Chris Urteaga, Culture Shock

Chris Urteaga is dance captain of Culture Shock San Diego and a four-year troupe veteran. The 24-year-old is also the choreographer-director behind the much talked-about Dodge Rock n Roll Marathon flash mob dance, which won national attention in publications like USA Today.

What was the Dodge Rock n Roll Marathon flash mob dance like?
Choreographing and directing the flash mob was a huge learning experience. The hardest thing about putting it all together was the fact that we didn’t have the actual area to block the dance, plus the night before the performance, we found out that the site setup was different than we had originally planned for, so we had to switch a lot of things. Overall, it was an amazing experience and I feel privileged to have been able to work with all those amazing people and that they trusted me in making sure the turnout was great.

How did you get into dancing?
My best friend Ariana Berlin danced with Culture Shock back when I was in high school. She always told me to take class at Culture Shock, but I was very involved in sports, not to mention very intimidated. Then when I was almost 20, I finally took my first class. It happened to be master class, but I did okay and realized that everyone was there for the love for dance and not there to judge. I was hooked.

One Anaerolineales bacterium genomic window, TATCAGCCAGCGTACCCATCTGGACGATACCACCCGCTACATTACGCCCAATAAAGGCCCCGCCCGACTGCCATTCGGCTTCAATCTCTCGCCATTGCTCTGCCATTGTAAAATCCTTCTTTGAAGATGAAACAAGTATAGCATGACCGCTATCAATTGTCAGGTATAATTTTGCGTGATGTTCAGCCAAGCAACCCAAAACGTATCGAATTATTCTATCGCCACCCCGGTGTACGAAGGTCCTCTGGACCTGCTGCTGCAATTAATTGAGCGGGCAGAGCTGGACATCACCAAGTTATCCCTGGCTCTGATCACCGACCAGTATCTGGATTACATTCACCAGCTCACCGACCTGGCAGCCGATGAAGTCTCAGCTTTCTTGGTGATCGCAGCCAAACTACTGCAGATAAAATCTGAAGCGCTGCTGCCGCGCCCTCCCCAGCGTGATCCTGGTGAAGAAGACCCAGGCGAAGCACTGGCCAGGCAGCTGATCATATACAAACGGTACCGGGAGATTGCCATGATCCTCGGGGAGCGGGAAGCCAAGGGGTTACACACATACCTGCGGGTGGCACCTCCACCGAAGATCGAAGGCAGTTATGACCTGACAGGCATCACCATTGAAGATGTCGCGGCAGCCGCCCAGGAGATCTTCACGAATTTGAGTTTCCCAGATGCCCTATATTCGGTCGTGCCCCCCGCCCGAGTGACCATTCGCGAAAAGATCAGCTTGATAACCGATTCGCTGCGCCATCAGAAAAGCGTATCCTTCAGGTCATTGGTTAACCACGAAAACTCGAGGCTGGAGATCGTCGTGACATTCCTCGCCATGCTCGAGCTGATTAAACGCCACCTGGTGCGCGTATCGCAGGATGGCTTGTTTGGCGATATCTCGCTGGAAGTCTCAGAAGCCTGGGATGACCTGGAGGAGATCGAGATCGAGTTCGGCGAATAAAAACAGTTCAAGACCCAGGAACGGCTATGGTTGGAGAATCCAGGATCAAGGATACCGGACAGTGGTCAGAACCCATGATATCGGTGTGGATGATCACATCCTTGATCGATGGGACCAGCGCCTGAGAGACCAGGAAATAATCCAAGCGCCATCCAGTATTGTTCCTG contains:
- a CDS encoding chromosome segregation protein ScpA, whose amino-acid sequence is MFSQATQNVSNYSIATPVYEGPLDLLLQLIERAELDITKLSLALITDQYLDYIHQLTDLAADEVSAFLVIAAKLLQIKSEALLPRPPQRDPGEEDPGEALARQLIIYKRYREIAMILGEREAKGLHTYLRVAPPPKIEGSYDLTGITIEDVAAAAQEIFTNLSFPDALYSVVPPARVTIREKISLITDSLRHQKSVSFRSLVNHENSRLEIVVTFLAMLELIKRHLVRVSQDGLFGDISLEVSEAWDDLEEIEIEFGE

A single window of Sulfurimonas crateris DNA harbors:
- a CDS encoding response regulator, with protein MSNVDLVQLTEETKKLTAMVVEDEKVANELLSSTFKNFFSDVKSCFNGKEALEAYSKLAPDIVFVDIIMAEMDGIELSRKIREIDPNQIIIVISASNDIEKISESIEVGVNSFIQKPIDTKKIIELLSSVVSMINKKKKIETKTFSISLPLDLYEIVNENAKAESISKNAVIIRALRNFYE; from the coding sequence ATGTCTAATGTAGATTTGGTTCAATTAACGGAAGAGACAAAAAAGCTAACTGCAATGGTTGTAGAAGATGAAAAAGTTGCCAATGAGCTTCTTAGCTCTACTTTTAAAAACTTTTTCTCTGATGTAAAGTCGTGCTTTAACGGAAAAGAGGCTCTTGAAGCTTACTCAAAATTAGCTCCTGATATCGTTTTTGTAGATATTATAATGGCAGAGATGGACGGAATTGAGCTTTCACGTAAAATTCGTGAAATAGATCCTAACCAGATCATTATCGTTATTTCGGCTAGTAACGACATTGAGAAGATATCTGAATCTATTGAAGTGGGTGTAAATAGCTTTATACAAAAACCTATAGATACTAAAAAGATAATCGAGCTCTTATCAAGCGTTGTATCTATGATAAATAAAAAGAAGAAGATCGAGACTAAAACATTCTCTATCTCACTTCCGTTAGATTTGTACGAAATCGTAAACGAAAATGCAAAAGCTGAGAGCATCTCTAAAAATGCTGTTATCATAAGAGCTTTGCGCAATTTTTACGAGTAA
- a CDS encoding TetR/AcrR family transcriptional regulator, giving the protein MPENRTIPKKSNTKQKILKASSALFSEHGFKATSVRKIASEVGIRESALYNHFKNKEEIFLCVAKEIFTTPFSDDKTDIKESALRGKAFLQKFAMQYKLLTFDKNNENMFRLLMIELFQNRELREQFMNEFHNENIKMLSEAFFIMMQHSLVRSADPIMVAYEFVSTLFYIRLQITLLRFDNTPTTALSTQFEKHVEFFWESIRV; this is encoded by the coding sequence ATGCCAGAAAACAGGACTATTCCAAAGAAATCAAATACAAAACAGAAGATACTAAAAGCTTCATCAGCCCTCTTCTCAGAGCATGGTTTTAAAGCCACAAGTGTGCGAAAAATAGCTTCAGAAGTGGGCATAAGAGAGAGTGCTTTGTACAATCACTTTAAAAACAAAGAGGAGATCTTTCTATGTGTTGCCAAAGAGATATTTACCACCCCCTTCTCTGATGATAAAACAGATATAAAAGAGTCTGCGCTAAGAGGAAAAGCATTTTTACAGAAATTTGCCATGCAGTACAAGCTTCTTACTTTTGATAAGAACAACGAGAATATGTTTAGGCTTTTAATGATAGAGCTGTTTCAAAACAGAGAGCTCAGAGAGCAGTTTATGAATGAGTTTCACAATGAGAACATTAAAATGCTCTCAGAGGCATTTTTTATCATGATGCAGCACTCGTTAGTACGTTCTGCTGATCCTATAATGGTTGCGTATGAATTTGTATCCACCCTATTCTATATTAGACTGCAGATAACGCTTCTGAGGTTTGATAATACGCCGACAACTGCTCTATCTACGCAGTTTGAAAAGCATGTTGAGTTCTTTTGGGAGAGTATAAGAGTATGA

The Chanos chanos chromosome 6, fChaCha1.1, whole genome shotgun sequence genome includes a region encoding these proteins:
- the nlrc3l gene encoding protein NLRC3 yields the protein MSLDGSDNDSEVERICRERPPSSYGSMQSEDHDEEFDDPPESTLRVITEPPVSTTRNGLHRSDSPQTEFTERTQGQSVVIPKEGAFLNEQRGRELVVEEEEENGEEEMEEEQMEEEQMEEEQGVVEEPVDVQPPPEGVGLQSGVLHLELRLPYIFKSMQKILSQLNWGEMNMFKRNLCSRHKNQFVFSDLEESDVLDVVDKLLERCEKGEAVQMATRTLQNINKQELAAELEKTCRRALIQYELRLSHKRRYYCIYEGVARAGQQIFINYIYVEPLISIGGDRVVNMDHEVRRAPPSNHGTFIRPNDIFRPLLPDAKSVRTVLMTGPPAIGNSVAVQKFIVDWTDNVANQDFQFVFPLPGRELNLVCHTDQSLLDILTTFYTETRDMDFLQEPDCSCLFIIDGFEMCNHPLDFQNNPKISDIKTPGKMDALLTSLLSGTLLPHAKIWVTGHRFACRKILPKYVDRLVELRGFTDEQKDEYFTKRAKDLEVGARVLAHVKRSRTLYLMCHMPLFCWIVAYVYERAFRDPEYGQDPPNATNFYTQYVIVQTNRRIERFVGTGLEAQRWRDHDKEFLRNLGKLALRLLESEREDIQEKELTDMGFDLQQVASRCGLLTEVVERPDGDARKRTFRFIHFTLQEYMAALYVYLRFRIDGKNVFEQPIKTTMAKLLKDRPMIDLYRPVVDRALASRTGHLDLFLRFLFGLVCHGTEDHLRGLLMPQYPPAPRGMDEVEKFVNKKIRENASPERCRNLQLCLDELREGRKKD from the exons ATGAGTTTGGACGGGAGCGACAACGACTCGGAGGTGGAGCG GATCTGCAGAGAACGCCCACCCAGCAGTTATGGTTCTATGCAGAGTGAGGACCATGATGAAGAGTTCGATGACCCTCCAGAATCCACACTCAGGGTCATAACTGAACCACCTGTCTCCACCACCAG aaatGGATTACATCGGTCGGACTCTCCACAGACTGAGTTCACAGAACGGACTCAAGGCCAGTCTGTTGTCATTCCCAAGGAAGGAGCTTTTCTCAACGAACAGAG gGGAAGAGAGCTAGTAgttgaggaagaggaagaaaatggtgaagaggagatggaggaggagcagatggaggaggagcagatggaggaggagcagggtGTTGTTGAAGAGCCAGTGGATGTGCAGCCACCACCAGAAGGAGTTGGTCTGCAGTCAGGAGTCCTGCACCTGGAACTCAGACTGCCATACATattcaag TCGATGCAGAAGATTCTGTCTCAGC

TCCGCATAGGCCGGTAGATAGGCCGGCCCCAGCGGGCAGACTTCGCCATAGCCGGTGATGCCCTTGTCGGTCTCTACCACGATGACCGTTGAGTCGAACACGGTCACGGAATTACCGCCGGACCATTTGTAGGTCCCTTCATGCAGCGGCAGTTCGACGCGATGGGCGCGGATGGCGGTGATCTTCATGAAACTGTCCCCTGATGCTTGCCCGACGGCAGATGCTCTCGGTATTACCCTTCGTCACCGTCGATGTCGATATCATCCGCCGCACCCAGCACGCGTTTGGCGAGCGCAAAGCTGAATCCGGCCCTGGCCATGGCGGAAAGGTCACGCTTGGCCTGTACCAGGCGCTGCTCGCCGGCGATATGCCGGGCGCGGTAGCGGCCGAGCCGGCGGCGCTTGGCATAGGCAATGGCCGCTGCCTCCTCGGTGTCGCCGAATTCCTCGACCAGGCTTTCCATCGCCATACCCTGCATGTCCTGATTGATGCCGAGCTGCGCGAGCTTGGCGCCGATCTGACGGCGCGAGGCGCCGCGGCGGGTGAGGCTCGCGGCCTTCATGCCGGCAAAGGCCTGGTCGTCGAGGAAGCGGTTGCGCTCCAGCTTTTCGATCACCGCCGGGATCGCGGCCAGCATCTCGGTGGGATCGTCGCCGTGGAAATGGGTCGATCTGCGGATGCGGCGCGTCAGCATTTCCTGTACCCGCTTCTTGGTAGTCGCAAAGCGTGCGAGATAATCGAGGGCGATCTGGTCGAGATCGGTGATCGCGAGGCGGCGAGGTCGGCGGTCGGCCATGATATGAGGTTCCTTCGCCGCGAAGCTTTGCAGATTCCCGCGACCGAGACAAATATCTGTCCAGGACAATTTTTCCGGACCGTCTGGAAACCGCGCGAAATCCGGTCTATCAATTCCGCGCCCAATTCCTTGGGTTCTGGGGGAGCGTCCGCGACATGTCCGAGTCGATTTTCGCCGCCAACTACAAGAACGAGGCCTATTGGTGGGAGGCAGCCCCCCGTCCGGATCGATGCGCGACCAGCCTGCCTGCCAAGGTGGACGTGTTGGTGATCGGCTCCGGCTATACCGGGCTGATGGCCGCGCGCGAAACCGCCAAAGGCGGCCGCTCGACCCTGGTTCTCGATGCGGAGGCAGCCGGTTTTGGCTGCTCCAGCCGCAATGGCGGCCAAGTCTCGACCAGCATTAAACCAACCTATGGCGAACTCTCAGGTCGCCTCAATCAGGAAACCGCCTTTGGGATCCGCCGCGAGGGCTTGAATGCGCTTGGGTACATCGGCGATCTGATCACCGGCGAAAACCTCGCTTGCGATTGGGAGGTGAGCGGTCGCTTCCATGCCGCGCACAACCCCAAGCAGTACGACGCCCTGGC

What does Culture Shock mean to you?
Culture Shock is life to me. It is a group of people who have this love and passion for art, want to work hard and be around others who share that same love of dance, no matter the background, race or religious view. Culture Shock is a group of people who will always have your back and be there to push you to places you never felt you could be pushed to.

What do you like to do when you’re not dancing?
I play soccer and baseball in leagues around San Diego. I also love the beach, hiking and just hanging out with my friends.

Shock Spotlight—Chris Urteaga

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